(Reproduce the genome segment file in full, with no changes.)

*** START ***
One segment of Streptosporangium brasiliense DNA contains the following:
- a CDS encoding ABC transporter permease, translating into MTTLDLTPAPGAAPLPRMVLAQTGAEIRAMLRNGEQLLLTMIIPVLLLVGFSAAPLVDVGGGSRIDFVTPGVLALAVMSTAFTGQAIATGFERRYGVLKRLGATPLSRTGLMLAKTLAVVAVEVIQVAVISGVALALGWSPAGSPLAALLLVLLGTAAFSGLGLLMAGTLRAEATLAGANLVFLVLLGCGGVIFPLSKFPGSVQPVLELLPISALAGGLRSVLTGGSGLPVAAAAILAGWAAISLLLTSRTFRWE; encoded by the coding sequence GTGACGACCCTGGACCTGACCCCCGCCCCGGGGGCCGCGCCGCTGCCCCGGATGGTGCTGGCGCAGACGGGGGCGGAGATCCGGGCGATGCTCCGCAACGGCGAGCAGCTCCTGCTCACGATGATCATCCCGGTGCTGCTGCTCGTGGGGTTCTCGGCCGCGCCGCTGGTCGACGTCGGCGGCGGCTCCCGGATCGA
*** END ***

One segment of Streptosporangium brasiliense DNA contains the following:
- a CDS encoding ABC transporter permease, translating into MTTLDLTPAPGAAPLPRMVLAQTGAEIRAMLRNGEQLLLTMIIPVLLLVGFSAAPLVDVGGGSRIDFVTPGVLALAVMSTAFTGQAIATGFERRYGVLKRLGATPLSRTGLMLAKTLAVVAVEVIQVAVISGVALALGWSPAGSPLAALLLVLLGTAAFSGLGLLMAGTLRAEATLAGANLVFLVLLGCGGVIFPLSKFPGSVQPVLELLPISALAGGLRSVLTGGSGLPVAAAAILAGWAAISLLLTSRTFRWE; encoded by the coding sequence GTGACGACCCTGGACCTGACCCCCGCCCCGGGGGCCGCGCCGCTGCCCCGGATGGTGCTGGCGCAGACGGGGGCGGAGATCCGGGCGATGCTCCGCAACGGCGAGCAGCTCCTGCTCACGATGATCATCCCGGTGCTGCTGCTCGTGGGGTTCTCGGCCGCGCCGCTGGTCGACGTCGGCGGCGGCTCCCGGATCGA